GB5CT is a Special Event Station held at Chalbury in Dorset England to commemorate over 200 years of the Admiralty Shutter Telegraph. The event was operational from 0900utc Sunday 24th March until 1800utc Friday 29th March 2013.
The operator for this event was John Wakefield and all direct QSL's should be sent to: John Wakefield, Oakhurst, Lower Common Road, West Wellow, Romsey, Hampshire, England SO51 6BT.
Unfortunately I was unable to use my Butternut vertical for more than a few hours because the ground radials interfered with the security system installed on the reservoir site. This meant I was restricted to the use ofthe G5RV only.This no doubt had an effect on some of the contacts I was able to make.
Reverse of QSL card
All QSL cards for this special event were forwarded to the RSGB for onward distribution on Thursday 25th April 2013
How the Shutter Telegraph looked
QSL Card: The QSL card shows a photograph of the Shutter Telegraph as it survived in 1908. By then the station had had the frame on the roof removed to prevent damage (it had rotted) and it was no longer owned by the Navy but had been returned to the land-owner and used as a farm labourer's cottage. The photograph is the earliest known to exist.
The photograph shows some of the family members: Aaron Poore, the head of the family with his young daughter Evelyn, and his teenage daughter Caroline. The use of the photograph is with the kind permission of Michael Poore.
Aaron is standing in front of what was originally the telegraph.Looking at the photograph and to the right of him can be seen a later addition where the telegraph building had been extended to form the cottage that would essentially remain the same until it was pulled down in 1968 to make way for the reservoir extension.
This photograph is a very important photograph, as it is the only one known to exist that closely resembles how the shutter telegraph looked. You can still see that it is mostly of timber construction. The age and repairs to the slate on the roof and the fact that it has started to sag is evident; the lead that covers the apex is not original and has been replaced to partly cover where the frame had been removed to prevent damage.
From my research it appears that almost all of the telegraph stations had the frames removed by 1825 as by this time the telegraphs were not being used operationally and the frames were not worth repairing. However, they had started to rot and were in danger of causing substantial damage if allowed to collapse. Please note that this photograph was taken at the back of Telegraph Cottage.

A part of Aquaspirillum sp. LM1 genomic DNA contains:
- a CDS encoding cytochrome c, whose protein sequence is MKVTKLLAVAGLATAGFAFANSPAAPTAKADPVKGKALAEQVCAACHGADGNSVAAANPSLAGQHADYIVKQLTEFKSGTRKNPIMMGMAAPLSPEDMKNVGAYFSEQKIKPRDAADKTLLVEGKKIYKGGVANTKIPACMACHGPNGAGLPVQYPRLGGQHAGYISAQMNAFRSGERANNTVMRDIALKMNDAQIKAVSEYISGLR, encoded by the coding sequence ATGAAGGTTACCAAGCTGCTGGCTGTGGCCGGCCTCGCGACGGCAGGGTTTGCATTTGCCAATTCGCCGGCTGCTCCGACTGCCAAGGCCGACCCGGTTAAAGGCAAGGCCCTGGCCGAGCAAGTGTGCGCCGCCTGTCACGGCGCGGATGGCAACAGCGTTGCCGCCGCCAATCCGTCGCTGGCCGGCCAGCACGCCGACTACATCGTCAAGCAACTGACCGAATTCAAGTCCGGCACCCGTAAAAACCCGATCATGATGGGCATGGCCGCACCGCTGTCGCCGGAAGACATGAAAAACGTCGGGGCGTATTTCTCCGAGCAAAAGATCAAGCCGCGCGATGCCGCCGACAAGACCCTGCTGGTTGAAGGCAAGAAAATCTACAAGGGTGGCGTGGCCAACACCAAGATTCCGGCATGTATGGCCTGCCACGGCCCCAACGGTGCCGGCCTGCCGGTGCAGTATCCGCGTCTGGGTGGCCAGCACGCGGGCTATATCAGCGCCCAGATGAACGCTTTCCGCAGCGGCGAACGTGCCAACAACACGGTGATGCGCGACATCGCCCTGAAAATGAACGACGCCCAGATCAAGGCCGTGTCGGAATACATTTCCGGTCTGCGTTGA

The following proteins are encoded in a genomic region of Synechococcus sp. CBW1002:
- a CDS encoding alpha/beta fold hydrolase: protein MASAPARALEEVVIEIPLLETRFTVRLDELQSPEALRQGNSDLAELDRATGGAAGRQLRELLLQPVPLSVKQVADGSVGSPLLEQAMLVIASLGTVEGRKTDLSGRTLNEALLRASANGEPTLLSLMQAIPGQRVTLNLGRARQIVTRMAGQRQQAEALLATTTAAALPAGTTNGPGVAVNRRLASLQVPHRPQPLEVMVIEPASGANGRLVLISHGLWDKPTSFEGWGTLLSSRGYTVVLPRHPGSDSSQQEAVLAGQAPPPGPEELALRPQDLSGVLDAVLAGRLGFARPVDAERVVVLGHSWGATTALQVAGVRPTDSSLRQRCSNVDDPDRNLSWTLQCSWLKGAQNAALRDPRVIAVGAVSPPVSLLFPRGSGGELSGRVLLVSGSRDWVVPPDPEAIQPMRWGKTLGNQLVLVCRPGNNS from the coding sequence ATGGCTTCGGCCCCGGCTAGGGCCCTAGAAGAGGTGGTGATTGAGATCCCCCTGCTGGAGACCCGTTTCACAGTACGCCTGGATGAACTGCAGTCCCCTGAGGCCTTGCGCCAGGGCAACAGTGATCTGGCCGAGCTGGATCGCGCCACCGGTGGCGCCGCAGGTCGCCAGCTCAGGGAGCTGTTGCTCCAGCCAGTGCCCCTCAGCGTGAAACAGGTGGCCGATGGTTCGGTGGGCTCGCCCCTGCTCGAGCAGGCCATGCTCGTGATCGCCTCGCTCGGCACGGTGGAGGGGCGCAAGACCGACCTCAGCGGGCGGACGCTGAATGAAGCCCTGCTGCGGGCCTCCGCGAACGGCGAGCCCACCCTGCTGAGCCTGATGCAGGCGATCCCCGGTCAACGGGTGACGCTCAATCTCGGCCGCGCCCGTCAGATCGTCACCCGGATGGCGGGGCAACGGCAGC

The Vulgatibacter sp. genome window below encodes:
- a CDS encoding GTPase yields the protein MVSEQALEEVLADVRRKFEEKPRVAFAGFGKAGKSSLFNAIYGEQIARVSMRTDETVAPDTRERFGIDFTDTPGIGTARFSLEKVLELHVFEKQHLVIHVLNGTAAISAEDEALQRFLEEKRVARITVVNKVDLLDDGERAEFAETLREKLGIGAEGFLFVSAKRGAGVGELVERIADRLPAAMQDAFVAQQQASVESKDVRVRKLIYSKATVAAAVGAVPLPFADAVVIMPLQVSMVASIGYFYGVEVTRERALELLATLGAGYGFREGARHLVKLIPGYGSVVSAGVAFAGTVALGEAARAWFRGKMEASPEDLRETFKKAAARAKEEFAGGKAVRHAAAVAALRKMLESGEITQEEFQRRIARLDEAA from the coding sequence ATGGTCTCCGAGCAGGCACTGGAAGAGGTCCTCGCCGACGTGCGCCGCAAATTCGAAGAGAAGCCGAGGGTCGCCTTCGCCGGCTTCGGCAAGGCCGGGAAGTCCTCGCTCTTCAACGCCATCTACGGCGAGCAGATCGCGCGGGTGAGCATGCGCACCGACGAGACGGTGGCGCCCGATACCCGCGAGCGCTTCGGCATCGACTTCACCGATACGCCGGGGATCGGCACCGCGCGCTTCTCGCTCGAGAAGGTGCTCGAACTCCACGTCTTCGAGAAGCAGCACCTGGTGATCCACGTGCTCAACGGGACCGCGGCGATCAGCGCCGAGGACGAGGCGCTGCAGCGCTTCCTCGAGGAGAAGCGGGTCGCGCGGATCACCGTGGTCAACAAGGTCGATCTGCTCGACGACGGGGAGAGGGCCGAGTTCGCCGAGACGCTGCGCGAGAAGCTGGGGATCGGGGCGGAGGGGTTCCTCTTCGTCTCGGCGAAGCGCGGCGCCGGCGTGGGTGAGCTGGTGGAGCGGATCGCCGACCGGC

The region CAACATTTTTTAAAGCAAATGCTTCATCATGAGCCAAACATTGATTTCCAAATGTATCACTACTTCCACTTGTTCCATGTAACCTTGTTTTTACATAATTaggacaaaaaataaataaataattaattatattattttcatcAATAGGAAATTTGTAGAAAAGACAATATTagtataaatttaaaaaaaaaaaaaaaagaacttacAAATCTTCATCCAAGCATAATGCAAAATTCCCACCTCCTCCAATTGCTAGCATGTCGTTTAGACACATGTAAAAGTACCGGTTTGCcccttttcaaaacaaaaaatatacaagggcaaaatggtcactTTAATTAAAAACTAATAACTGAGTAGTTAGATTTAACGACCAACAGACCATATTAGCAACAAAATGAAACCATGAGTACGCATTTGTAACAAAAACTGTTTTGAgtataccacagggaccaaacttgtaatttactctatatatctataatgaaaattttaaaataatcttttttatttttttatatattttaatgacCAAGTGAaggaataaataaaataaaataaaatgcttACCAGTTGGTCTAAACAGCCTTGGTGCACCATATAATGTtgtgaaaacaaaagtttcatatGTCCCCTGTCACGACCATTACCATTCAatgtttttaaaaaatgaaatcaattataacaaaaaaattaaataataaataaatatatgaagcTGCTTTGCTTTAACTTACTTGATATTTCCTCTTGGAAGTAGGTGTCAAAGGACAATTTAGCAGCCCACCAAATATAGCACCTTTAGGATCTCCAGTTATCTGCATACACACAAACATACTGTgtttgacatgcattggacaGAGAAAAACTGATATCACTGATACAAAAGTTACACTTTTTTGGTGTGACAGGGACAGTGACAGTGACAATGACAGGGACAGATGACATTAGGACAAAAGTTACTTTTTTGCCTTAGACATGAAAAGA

The locator for this event is IO90au and the WAB Square is: SU00. ITU Zone:27. CQ Zone 14 and IOTA: EU005
G5RV installed on three masts on top of reservoir
The Butternut HF6V installed on top of reservoir
View west from the top of the reservoir
Camped at the entrance to the reservoir
I also run special event stations for other Shutter Telegraph locations on the Plymouth extension: GB2CT, GB1WT, GB2TT, GB1TT, GB2BST, GB2BT, GB5NTT, GB2HST, GB5TST, GB5LCT, GB1DCT, GB5SCT, GB5RST, GB5GHT, GB1SKT, GB1MT, GB2LST, GB1ST and GB2MWT. Please see details on QRZ.com and also under M0XIG.
Chalbury Shutter Telegraph is the 7th Shutter Telegraph on the Plymouth line.
The event commemorates the fact that it is over 200 years since the shutter telegraph first operated at this site. During the Napoleonic wars Chalbury Telegraph was one of a number that operated as a communication link for the Admiralty between London and Plymouth. There was already a system in place between London and Deal and also Portsmouth and in 1805 this line was started to connect with the naval port of Plymouth.
The exact date of when the work was completed isn't known but the line was operational by July 1806. There is more information on the shutter telegraph at the Royal Signal Museum in Blandford and also on the Internet.
See GB2BRT also on QRZ.com
John Wakefield M0XIG
190078 Last modified: 2013-04-25 09:24:58, 5881 bytes
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